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Harsh medicine

Despite a federal reprieve, the county must keep the pressue on King-Harbor, for patients' sake.

June 27, 2007

MARTIN LUTHER King Jr.-Harbor Hospital won a reprieve on Monday. Federal officials, seeing some progress in the troubled hospital's emergency room, agreed to wait until mid-August before deciding whether to pull their funding. That gives the county more time but should not weaken its resolve. County supervisors should end their habitual dithering and instead use this extra time to protect patients during and after the hospital ends its life as a county institution.

The problems at King-Harbor cannot be solved by improvements to its emergency room. The essential crisis of the hospital is that the welfare of its staff has long trumped the safety of its patients. The most recent horror stories -- including the death of Edith Isabel Rodriguez, who writhed on the floor begging for help in the last moments of her life -- should have made this clear. Even the white-hot spotlight of constant scrutiny did not alter the institution's practice of providing negligent healthcare.

After Rodriguez's death, the U.S. Centers for Medicare and Medicaid Services gave the hospital 23 days to fix its problems. Because of Monday's successful inspection of the emergency room, that clock has stopped ticking, and CMS will resolve the hospital's fate on Aug. 15. Few are optimistic about the hospital's chances of meeting CMS standards. The state government is losing patience as well, threatening to revoke its license.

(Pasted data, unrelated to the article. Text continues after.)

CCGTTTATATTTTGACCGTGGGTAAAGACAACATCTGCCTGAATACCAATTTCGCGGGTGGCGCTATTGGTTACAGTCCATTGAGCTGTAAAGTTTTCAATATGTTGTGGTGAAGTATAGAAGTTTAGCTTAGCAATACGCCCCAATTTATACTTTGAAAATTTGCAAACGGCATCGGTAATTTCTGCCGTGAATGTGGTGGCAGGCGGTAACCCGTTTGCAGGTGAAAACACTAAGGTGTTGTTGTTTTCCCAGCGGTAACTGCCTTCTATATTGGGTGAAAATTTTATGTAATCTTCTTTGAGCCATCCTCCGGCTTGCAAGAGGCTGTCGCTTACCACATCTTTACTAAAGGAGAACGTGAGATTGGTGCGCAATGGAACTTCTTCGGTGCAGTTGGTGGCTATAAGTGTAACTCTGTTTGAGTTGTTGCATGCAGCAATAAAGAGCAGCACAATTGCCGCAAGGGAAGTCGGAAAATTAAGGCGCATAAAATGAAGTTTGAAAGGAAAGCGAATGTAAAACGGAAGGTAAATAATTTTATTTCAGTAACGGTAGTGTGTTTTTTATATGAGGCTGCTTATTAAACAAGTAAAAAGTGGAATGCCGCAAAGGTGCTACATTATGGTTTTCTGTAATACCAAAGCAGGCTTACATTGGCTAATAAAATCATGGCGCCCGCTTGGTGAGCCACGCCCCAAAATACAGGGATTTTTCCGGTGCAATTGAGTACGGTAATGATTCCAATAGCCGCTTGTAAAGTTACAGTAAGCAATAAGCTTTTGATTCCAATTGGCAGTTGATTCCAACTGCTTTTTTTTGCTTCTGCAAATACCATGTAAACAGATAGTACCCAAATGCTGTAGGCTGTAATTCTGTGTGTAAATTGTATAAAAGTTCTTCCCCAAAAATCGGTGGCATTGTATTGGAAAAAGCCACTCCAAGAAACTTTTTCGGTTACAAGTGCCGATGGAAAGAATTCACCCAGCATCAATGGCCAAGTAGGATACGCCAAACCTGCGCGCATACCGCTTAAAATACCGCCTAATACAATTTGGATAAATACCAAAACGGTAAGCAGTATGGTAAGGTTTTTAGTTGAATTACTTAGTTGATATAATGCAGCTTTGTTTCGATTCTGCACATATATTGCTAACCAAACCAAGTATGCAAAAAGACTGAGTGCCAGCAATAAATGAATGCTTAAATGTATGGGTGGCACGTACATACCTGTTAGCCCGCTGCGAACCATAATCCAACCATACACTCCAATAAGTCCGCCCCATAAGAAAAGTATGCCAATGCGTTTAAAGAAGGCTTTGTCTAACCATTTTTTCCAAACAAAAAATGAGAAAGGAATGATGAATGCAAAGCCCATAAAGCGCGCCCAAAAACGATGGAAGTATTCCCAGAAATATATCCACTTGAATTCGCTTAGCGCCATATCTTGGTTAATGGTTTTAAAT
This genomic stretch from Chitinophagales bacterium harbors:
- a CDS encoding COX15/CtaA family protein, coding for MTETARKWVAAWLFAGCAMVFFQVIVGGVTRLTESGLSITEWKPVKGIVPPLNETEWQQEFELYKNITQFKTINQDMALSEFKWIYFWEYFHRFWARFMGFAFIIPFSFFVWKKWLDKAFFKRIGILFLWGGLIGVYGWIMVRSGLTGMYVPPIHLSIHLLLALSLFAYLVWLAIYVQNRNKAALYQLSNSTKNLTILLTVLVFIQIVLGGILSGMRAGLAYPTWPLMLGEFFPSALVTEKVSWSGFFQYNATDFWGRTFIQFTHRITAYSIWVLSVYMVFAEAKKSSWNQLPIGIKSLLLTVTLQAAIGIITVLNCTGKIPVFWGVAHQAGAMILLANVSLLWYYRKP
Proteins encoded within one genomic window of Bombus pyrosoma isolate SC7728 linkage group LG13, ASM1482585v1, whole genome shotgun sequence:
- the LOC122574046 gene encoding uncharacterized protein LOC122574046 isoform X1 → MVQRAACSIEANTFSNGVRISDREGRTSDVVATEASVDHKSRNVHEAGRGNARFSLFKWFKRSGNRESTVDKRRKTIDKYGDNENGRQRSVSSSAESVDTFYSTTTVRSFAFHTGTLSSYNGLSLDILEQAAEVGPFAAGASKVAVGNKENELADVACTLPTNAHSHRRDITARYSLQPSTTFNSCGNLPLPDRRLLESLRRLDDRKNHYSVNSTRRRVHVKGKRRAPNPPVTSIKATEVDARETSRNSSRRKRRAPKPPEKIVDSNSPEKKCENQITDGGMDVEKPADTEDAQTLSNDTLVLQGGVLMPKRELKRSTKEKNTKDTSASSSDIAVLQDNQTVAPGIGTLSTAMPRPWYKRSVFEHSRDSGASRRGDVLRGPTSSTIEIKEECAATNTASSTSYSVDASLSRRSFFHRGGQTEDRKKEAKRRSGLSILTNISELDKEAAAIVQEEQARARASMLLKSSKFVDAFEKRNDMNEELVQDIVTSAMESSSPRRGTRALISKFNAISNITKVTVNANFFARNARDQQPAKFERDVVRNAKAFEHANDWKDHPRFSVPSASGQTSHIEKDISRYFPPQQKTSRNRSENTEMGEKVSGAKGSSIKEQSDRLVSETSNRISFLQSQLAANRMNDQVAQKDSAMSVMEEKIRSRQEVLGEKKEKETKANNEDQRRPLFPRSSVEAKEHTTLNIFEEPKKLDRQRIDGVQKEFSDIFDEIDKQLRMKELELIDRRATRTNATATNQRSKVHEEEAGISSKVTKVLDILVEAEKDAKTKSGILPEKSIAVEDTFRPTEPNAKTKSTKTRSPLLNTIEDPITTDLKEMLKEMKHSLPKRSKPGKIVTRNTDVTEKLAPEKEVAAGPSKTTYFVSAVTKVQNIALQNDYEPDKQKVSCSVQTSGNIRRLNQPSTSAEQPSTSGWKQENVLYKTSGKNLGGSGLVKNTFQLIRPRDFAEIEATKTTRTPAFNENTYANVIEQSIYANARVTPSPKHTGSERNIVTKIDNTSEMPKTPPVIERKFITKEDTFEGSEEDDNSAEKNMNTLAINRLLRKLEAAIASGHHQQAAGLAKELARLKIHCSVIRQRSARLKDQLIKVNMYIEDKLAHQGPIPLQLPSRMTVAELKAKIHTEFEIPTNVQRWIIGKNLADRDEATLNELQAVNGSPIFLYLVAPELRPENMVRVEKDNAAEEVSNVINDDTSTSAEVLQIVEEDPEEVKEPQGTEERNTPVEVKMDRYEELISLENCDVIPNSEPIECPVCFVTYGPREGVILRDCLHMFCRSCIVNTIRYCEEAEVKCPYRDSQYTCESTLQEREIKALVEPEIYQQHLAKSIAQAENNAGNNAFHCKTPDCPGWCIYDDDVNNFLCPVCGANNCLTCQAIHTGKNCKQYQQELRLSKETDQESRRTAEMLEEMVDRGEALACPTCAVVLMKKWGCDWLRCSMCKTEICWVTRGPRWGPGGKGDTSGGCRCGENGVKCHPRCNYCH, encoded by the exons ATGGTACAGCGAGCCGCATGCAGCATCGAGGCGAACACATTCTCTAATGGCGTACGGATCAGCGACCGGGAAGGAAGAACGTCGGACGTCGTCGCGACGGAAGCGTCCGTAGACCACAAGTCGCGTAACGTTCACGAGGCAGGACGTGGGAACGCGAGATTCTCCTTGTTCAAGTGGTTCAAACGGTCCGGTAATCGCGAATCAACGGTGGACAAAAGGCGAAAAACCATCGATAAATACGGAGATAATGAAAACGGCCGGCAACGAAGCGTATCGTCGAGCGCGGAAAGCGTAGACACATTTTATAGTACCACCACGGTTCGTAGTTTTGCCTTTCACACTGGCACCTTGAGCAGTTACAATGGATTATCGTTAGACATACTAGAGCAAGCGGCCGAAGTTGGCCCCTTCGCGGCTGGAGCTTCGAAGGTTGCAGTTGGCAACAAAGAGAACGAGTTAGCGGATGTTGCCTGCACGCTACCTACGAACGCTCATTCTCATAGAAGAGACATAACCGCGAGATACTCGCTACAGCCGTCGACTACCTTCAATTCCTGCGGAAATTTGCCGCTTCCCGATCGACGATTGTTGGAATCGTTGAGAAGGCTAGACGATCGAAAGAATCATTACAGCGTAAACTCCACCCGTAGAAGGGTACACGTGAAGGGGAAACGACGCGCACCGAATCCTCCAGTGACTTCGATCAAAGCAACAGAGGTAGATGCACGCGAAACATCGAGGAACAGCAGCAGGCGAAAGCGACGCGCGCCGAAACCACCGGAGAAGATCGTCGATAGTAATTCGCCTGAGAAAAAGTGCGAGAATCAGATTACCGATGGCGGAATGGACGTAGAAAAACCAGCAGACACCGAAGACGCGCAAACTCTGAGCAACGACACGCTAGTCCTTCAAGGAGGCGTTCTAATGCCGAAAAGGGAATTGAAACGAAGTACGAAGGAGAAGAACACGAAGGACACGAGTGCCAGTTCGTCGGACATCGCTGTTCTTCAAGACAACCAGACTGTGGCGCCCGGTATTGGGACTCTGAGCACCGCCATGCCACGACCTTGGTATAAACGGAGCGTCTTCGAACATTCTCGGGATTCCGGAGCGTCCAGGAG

These are difficult days for King-Harbor and those who have long believed in it. But the state and federal actions should not dictate the county supervisors' next moves. They have the opportunity to take this matter into their own hands, to close or sell the hospital on their terms. They have missed such moments before. Indeed, they did so again on Tuesday.

Instead of moving to begin closing down the hospital, as proposed by supervisors Gloria Molina and Michael Antonovich, the board opted to dither, instructing the county Department of Health Services to negotiate contingency plans for patients with neighboring hospitals.

Dithering, living on extensions and waivers, playing for time -- those are the strategies that created the tragic wreck of King-Harbor. Now the county must fix a problem it has preferred to let fester. Turn the hospital over to a private entity -- if one can be found at this eleventh hour. Create a hospital authority to run it, as suggested by Assemblyman Mervyn Dymally (D-Compton). Turn it into a satellite of Harbor-UCLA Medical Center.

Any of those options, if they still remain, are preferable to the dangerous county mismanagement of this once-promising hospital. If none can be arranged, close it down.

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